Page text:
A recent news report (on a slow news day, probably) revealed that one of England’s smallest counties, Rutland, was to be the last county to receive its very own branch of fast food outlet McDonald’s. While reading the report and trying to stay awake to the end, I thought to myself “I’m sure there’s a railway station in Rutland”. And there is one. It’s in Oakham. So I went to Oakham.
Some of the UK has been experiencing snow recently, but the Midlands has been free from the white stuff, so I journeyed to Rutland from my home station of Burton on Trent on a sunny Wednesday, 29th January 2020. It was freezing cold despite the sunshine as I embarked on a journey that would involve six trains. There’s a campaign going on to reopen the Burton-Leicester line which closed to passengers in 1964. The campaign has gathered some momentum in the last year, with local MPs in favour of it and local businesses taking an interest in it. If it were still open, my journey would have been much quicker. As it was, I had to change at Derby for Leicester, and then at Leicester for Oakham. The trains were all a couple of minutes late, but it didn’t impact my journey. In all, it took almost two hours, including waiting time at Derby & Leicester.
In the middle of the morning, around quarter to eleven, my train arrived at Oakham station. Oakham railway station was opened by the Midland Railway in May 1848. The station buildings are very much intact and still in use, with a staffed ticket office and waiting room on platform 1. There is also a signal box and an adjacent level crossing. It is a well-used station, with almost 240,000 passengers using it in 2018-19. It is the only station in the county of Rutland; other village stations used to exist in the county until they were cut in the Beeching Axe of the 1960s.
Upon leaving Oakham station, I headed for the castle and marketplace in the heart of the town. I walked through the main shopping street to get there. The High Street has many local businesses, cafes, bistros and pubs along with a few of the usual High Street chain stores. It was quite busy when I was there, as was the market with a few stalls selling fruit & veg, picture framing and other things. Near the market, and the Oakham School, is an ancient buttercross, a type of market cross where medieval market traders would display their wares for sale, including butter, milk and eggs.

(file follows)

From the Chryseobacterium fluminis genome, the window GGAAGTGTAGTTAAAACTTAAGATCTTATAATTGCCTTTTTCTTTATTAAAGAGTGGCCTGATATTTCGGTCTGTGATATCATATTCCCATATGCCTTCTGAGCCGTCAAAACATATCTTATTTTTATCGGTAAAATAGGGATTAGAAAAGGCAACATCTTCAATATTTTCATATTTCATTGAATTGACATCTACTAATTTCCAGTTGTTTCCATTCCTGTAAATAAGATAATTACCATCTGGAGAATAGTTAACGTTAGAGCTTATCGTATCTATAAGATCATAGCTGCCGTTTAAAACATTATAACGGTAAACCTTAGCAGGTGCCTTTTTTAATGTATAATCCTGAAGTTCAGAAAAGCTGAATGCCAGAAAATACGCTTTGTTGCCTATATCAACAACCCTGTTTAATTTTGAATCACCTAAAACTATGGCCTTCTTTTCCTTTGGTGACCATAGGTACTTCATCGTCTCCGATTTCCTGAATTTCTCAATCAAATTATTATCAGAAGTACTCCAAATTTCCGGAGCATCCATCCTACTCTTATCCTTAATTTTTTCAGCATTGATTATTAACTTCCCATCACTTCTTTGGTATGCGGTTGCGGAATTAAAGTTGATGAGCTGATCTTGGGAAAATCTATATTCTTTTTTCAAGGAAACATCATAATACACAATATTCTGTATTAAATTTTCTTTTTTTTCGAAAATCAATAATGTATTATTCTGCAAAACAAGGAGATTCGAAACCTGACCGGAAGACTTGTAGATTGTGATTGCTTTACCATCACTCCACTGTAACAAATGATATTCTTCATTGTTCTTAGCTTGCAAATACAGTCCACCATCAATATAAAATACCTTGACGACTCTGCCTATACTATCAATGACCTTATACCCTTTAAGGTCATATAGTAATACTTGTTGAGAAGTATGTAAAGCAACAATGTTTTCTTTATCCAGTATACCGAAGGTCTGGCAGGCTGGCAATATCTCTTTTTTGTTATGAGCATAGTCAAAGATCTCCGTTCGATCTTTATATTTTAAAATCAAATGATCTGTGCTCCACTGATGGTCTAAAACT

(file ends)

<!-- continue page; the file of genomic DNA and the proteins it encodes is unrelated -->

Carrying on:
On the other side of a small path near the market stands All Saints Church, an impressive looking 14th century church.
From the church, I headed to Cutts Close park behind the church and Oakham Castle for a walk around the grounds. It was a fine and sunny day, but still cold.
After a sit down on a bench, I got up and walked back around to the market place. Anyone would think I didn’t have a clue where I was going, which is ridiculous. Actually, it’s true, I didn’t. I eventually managed to find the entrance to Oakham Castle grounds. The castle was constructed in the late 1100s, and only the former Great Hall remains. A local tradition dictates that peers of the realm should forfeit a horseshoe to the Lord of the Manor of Oakham on their first visit to the town. There are many horseshoes on display in the castle, including those given by Prince Charles, the Queen and Camilla, Duchess of Cornwall.
All this castle exploring made me hungry, so I went to the local Tesco supermarket to buy a sandwich, which I ate when I returned to the park. Cheese and pickle, in case you were wondering.
From the park, I walked down Station Road to the station, where I caught the train to Leicester, where I caught the train to Derby, where I caught the train back to Burton. I enjoyed my time in Oakham, and probably should have stayed a bit longer to have a look around the Rutland museum. It is a great place to visit, and is not far from Rutland Water nature reserve.
Thanks very much for reading this, and I will hopefully be back sometime soon with more travel tales.